Creating the Ultimate Dealership Customer Experience

By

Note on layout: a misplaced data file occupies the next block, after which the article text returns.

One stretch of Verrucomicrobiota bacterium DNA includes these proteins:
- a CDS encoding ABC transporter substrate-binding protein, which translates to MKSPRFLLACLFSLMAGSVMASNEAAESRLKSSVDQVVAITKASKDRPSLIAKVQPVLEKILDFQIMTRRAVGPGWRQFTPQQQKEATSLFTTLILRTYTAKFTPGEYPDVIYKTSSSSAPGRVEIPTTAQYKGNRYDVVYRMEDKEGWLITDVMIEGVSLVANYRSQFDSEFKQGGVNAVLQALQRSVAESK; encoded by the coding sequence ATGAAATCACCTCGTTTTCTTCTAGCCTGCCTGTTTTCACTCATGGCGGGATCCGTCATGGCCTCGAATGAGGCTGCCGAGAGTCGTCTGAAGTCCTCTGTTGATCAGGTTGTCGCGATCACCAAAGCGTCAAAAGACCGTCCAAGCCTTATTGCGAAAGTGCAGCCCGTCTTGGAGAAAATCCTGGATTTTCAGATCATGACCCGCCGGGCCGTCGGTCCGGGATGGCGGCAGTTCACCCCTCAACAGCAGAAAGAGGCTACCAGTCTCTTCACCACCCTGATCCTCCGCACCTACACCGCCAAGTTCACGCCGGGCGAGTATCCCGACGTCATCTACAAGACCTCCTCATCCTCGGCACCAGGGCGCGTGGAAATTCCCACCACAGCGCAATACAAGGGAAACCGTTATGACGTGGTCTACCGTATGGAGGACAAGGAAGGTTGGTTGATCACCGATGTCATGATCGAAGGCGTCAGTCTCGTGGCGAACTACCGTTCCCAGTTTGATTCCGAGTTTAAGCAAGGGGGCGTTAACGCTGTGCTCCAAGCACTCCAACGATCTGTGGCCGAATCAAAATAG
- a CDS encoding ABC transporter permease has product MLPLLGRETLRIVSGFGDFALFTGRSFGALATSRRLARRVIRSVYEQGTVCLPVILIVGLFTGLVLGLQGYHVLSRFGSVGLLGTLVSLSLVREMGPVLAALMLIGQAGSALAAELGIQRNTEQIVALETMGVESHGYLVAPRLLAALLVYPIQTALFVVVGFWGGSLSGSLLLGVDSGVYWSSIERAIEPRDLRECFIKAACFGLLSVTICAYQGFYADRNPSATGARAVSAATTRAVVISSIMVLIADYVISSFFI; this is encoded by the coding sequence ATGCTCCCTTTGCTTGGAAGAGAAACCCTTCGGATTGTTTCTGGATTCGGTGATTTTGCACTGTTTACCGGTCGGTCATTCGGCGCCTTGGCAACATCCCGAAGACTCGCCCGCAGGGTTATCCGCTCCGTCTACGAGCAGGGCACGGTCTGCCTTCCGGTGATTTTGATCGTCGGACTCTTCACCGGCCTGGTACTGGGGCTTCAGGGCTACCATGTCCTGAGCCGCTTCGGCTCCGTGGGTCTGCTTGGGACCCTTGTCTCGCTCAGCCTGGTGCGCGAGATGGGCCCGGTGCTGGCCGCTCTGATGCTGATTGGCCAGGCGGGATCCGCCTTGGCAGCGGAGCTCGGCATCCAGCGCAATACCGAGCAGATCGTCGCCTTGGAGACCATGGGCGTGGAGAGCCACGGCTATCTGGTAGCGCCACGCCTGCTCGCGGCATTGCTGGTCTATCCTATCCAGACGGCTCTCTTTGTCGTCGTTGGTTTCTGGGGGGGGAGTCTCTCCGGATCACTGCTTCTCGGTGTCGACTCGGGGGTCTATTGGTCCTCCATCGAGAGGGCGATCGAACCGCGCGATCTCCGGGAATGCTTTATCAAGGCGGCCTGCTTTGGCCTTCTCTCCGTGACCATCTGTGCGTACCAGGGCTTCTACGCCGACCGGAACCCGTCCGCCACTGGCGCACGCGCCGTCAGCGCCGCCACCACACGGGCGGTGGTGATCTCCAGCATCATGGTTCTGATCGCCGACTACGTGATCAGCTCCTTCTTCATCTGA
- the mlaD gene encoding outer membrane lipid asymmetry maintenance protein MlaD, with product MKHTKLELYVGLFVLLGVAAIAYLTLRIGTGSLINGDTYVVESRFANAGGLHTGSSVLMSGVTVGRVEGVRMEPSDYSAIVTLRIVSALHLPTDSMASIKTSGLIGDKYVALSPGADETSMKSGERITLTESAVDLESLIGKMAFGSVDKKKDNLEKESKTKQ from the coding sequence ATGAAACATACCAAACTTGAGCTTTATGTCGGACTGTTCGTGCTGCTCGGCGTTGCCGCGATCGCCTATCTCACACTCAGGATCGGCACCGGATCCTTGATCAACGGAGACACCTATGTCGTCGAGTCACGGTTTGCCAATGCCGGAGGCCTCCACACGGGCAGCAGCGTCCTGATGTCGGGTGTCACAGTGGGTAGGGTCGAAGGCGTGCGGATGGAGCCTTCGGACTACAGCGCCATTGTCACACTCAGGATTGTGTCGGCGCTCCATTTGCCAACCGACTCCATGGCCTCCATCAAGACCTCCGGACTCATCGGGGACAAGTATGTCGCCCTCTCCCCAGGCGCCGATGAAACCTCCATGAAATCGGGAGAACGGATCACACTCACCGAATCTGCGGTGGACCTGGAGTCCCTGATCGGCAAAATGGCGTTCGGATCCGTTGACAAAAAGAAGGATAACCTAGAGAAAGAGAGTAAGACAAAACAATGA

I was talking about mindset with my good friend Tommi Weeden and I was explaining to her that sometimes I work with guests that require A LOT. What I meant by that is they seem to take longer to get through the process. They can be walking "time bandits" in all honesty. She told me something that really resonated with me. Tommi told me: remember that everyone is different and we all process things differently. For this reason, don't look at your customer as "high-maintenance". Consider them "white-glove". That's when the lightbulb went off for me. Reframe Your Mindset White-Glove by definition means marked by special care or attention. By shifting your mindset and reframing from a negative to a positive, the whole experience is different. These days, automobiles, for the most part, have become commoditized. Meaning, unless it's a rare used car with low miles and custom modifications, or a new car with limited production, when they want a new car, the customer can send out the same email to ten different dealers and the race to the bottom is on! Therefore, we must focus on the customer experience, now more than ever before. The manufacturers are pushing this with surveys and secret shoppers on the customer's side; while simultaneously tying the dealers' trunk money to various programs that sound like alphabet soup. If you don't achieve certain metrics on these surveys, your dealerships' payouts are reduced, or altogether eliminated. Working at a Cadillac-Buick-GMC dealership, I can tell you firsthand, they want us to create what they refer to as, "Cadillac Moments". This is the "wow" factor. Honestly, it's not a bad idea. It's also not something we needed the factory to convince us to do in the first place. After all, you can't retain customers if they don't enjoy the experience. For us, this is second nature. To a struggling store who has bad or no processes, these factory programs can be life saving for the dealership's longevity. Consider These Four Questions To Create Your Dealership "Wow" Factor What are some ways you can personalize and white-glove your guest's experience? How can you surprise and delight your customers? How do you create lasting, memorable moments with your customers? What can you do to make the deal appear to be quicker and simpler, regardless of how long it actually takes? Why not start out with something as simple as offering them something warm or cold to drink when they come into your office? Find out if they are purchasing the vehicle to celebrate a recent success or promotion and make this all about THEM! The purchase of a new vehicle is a VERY exciting time for many people, and this is a simple way to build excitement with them. How about finding out what kind of music they like to listen to ahead of time, and have that playing when then enter your "House of Happiness" as my mentor GP Anderson would say. When you are about to give them two tickets to the magic show, why not make them as comfortable and relaxed as possible; this will result in giving you and your dealership a competitive advantage over your competition.  By custom tailoring your presentation and your behavioral interactions with each guest, you will ultimately build and develop deeper loyalty and trust with each customer you engage. You can really only achieve this by taking the time to understand and even anticipate the needs of your customers. This allows you to "outrun" objections to issues prior to them being raised by the customer, thus preventing issues and resulting in a pleasurable experience for your guests. You have to do the deal and process the paperwork, regardless. Therefore, why wouldn't you make it fun for you AND the guests, and by doing so, increase your grosses and your ultimate satisfaction with the process? This to me sounds like More Winning! #bing #noextrachargeforapositiveattitude